On Nov. 17, 1934, I married Lyndon at St. Mark’s Episcopal Church in San Antonio, a town that I love. I did not carry any flowers because although we had been discussing marriage for six weeks, I really didn’t say firmly “yes” until that morning. Then we started driving from Daddy’s home in Karnak to San Antonio. Lyndon had to get the license and the ring and the minister, which he did by long-distance telephone to a friend. He had already bought me an engagement ring from an Austin jeweler, and it was a matched set. He wanted to buy the wedding ring at the same time, but I wasn’t sure enough to take that step. You can give back an engagement ring, but you can’t give back a wedding ring. So just before the wedding Lyndon told his friend to go across the street from the church to the closest store and buy an inexpensive one because we were going to get the matching one later. Lyndon’s friend told me he got it from Sears and Roebuck for $2.98.

Our first seven or eight years in Washington we lived in a series of apartments, the first a tiny one on Kalorama Road. But in November 1942 we bought a house on the same block as the Peruvian Embassy and right across the street from J. Edgar Hoover’s house. We had a vegetable garden in the backyard and marvelous, marvelous peonies—oh, they were to dream about!—and an apple tree that blew over in a storm. I loved it so much I called a nurseryman and got him to come back and prop it up. He said, “I don’t see why you want to do that; it probably won’t live.” And I said, “You just stake it up and it will live.” It did. It was still there about 15 years later when I left.

Lyndon liked me to have what I wanted, but I cannot truly say that he noticed my flower garden much. I did some of the gardening myself, but always, whenever I could find someone to do work for me, I got them. I like things that give you the most color for the least work. I would always put in zinnias and marigolds for cutting to bring into the house and put in daffodils of every kind for the springtime. We had lilacs and we had a pink dogwood tree. I love flowers on the tables. It gives you a feeling of fullness and satisfaction to say, “These came out of my garden.”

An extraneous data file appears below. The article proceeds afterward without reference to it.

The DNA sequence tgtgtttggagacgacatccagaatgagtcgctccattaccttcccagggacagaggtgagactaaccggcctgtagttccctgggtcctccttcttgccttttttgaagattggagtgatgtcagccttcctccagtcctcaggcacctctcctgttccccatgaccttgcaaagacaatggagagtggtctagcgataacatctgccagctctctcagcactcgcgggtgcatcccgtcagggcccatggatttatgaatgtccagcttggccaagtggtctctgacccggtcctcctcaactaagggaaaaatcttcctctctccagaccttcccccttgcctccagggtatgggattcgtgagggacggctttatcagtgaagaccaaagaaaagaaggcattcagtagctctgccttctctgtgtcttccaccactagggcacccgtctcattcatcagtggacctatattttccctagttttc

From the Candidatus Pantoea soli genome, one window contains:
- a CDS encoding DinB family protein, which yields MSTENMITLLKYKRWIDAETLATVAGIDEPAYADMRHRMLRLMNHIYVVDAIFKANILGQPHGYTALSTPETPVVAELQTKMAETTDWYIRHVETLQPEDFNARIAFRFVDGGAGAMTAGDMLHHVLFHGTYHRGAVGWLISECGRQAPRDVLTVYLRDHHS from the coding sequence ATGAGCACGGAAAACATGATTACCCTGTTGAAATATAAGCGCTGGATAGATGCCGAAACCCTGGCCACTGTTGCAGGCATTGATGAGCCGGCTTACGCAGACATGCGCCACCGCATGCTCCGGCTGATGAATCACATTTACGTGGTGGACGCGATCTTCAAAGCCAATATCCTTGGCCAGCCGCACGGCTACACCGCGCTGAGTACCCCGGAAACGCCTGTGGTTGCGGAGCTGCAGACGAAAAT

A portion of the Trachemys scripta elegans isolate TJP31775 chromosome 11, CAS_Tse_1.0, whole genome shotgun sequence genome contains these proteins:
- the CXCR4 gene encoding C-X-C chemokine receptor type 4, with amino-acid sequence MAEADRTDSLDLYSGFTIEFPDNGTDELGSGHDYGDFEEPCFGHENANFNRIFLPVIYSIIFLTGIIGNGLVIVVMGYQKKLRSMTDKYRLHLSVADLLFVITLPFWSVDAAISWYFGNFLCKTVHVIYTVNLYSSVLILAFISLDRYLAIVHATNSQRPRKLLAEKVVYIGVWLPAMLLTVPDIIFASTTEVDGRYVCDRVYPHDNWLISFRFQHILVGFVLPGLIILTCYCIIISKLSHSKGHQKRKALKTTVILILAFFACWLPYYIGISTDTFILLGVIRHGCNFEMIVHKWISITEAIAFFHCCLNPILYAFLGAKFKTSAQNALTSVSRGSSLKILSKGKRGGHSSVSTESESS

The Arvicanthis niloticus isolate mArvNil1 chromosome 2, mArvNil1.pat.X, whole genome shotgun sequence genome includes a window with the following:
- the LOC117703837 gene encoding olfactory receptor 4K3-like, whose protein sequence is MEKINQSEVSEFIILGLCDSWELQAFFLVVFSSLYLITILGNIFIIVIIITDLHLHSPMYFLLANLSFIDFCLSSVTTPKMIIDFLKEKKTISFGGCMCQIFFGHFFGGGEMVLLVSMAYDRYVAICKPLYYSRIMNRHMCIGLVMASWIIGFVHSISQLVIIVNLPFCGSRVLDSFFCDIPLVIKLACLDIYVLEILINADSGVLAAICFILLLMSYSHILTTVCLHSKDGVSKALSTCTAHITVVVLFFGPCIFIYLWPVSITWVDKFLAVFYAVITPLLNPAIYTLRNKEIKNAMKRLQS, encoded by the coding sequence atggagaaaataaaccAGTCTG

When Lyndon was President, I certainly let it be known that I hoped for the passage of the Highway Beautification Bill. I thought it was desirable because the highways belong to all of us. To have long corridors of advertisements on each side of the road took away from the aesthetic experience of traveling by car.

But Lyndon is the one who did the real politicking. I don’t remember having telephoned anybody, although I dared to talk about it to the good friends who came my way at social events, acquaintances even, and members of Congress. I am just not that aggressive. But it was my idea. You see, I am an enjoyer, a lover of this land, and it didn’t occur to me that I could have an influence on a national trend or even on anybody except my next-door neighbor. But when you are in the White House, it begins to dawn on you, as Theodore Roosevelt always said, that it is a “bully pulpit.”

Looking back I wouldn’t take all the money in the world for the marvelous opportunity we had in the White House. I loved it. But it is just like asking, as soon as you get down from Mount Everest, “Would you want to climb it again?” No. “Would you want to repeat?” No. But it’s nice to remember.